In this specific predicament, U.S. officials have to choose a strategy to deliver the aid without the perception of benefiting Hamas, a group the U.S. and Israel both classify as a terrorist organization.
When aiding people in war zones, you can’t just send money, a development strategy called “cash transfers” that has become increasingly popular due to its efficiency. Sending money can boost the supply of locally produced goods and services and help people on the ground pay for what they need most. But injecting cash into an economy so completely cut off from the world would only stoke inflation.
So the aid must consist of goods that have to be brought into Gaza, and services provided by people working as part of an aid mission. Humanitarian aid can include food and water; health, sanitation and hygiene supplies and services; and tents and other materials for shelter and settlement.
Due to the closure of the border with Israel, aid can arrive in Gaza only via the Rafah crossing on the Egyptian border.
The U.S. Agency for International Development, or USAID, will likely turn to its longtime partner on the ground, the United Nations Relief and Works Agency, or UNRWA, to serve as supply depots and distribute goods. That agency, originally founded in 1949 as a temporary measure until a two-state solution could be found, serves in effect as a parallel yet unelected government for Palestinian refugees.
USAID will likely want to tap into UNRWA’s network of 284 schools – many of which are now transformed into humanitarian shelters housing two-thirds of the estimated 1 million people displaced by Israeli airstrikes – and 22 hospitals to expedite distribution.
Since Biden took office, total yearly U.S. assistance for the Palestinian territories has totaled around $150 million, restored from just $8 million in 2020 under the Trump administration. During the Obama administration, however, the U.S. was providing more aid to the territories than it is now, with $1 billion disbursed in the 2013 fiscal year.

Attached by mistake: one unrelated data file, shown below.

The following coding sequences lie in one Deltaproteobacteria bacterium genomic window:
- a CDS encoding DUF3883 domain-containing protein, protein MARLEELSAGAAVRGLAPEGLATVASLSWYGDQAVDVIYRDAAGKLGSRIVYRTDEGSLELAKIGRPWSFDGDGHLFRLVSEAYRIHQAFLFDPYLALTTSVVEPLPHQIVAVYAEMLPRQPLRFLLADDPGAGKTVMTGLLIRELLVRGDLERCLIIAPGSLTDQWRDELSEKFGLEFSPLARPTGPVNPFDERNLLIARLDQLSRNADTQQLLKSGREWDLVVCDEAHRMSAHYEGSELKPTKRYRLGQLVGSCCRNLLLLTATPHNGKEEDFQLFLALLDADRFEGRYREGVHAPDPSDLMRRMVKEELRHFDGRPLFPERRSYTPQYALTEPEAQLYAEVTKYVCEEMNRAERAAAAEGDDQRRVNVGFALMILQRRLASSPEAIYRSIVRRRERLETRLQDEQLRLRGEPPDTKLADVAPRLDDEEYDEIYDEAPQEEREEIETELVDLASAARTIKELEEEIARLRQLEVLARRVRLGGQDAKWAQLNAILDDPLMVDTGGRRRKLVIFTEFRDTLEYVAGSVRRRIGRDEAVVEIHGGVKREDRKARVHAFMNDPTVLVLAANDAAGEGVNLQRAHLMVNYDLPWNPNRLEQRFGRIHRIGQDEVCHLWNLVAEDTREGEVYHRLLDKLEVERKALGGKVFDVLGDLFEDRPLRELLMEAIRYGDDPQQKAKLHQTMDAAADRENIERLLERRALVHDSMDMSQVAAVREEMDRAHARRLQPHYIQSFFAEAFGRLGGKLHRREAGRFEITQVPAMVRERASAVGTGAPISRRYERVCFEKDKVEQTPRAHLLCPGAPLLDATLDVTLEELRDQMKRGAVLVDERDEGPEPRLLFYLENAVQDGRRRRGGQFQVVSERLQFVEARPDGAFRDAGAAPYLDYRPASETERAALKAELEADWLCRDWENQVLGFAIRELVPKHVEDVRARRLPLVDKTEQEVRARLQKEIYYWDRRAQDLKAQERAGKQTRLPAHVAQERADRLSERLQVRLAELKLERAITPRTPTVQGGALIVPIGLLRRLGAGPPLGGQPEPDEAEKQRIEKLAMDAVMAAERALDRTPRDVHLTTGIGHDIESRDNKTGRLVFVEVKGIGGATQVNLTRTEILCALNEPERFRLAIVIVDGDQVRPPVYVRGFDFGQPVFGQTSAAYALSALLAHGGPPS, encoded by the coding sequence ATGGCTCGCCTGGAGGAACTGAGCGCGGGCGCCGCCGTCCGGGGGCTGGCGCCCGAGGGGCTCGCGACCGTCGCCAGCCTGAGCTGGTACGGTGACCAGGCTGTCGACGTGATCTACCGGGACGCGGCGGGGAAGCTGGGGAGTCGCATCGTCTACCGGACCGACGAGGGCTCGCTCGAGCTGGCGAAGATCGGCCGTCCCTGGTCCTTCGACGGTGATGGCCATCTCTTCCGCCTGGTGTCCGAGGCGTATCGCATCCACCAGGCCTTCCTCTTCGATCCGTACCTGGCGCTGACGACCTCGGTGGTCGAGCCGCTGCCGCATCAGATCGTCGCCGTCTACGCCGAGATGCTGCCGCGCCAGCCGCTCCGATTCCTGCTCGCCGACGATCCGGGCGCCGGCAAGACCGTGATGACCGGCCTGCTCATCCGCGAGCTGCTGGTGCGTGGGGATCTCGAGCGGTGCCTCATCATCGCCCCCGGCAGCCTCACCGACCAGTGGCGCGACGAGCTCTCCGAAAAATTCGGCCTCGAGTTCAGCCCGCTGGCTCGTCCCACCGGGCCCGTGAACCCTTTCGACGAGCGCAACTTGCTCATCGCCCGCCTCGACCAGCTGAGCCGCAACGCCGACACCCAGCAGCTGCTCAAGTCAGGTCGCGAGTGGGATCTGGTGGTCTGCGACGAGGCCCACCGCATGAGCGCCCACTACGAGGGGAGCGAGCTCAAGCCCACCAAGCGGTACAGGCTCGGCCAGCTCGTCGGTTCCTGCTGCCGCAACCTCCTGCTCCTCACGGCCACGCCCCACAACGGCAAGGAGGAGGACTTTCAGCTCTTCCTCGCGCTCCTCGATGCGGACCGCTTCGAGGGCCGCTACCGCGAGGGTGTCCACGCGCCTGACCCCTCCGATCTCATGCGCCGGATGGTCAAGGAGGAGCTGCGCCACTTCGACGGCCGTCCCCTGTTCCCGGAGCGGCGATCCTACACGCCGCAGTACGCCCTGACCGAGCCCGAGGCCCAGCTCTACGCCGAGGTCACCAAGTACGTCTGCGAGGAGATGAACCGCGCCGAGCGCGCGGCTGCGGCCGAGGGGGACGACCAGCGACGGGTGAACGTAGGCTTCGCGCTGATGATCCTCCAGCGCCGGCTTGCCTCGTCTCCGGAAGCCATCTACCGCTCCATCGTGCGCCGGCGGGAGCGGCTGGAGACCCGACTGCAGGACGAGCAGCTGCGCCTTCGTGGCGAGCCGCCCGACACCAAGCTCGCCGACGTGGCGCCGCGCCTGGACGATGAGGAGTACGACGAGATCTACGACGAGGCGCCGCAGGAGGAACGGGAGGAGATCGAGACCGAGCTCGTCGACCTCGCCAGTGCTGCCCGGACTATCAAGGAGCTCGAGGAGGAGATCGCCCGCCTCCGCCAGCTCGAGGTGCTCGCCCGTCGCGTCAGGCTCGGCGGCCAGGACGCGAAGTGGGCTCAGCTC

The United Nations Relief and Works Agency is a U.N. organization. It’s not run by Hamas, unlike, for instance, the Gaza Ministry of Health. However, Hamas has frequently undermined UNRWA’s efforts and diverted international aid for military purposes.
Humanitarian aid professionals regularly have to contend with these trade-offs when deciding to what extent they can work with governments and local authorities that commit violent acts. They need to do so in exchange for the access required to help civilians under their control.
Similarly, Biden has had to make concessions to Israel while brokering for the freedom to send humanitarian aid to Gaza. For example, he has assured Israel that if any of the aid is diverted by Hamas, the operation will cease.
This promise may have been politically necessary. But if Biden already believes Hamas to be uncaring about civilian welfare, he may not expect the group to refrain from taking what they can.
Security best practices
What can be done to protect the security of humanitarian aid operations that take place in the midst of dangerous conflicts?
Under International Humanitarian Law, local authorities have the primary responsibility for ensuring the delivery of aid – even when they aren’t carrying out that task. To increase the chances that the local authorities will not attack them, aid groups can give “humanitarian notification” and voluntarily alert the local government as to where they will be operating.
Under the current agreement between the U.S., Israel and Egypt, the convoy will raise the U.N. flag. International inspectors will make sure no weapons are on board the vehicles before crossing over from Arish, Egypt, to Rafah, a city located on the Gaza Strip’s border with Egypt.
The aid convoy will likely cross without militarized security. This puts it at some danger of diversion once inside Gaza. But whether the aid convoy is attacked, seized or left alone, the Biden administration will have demonstrated its willingness to attempt a humanitarian relief operation. In this sense, a relatively small first convoy bearing water, medical supplies and food, among other items, serves as a test balloon for a sustained operation to follow soon after.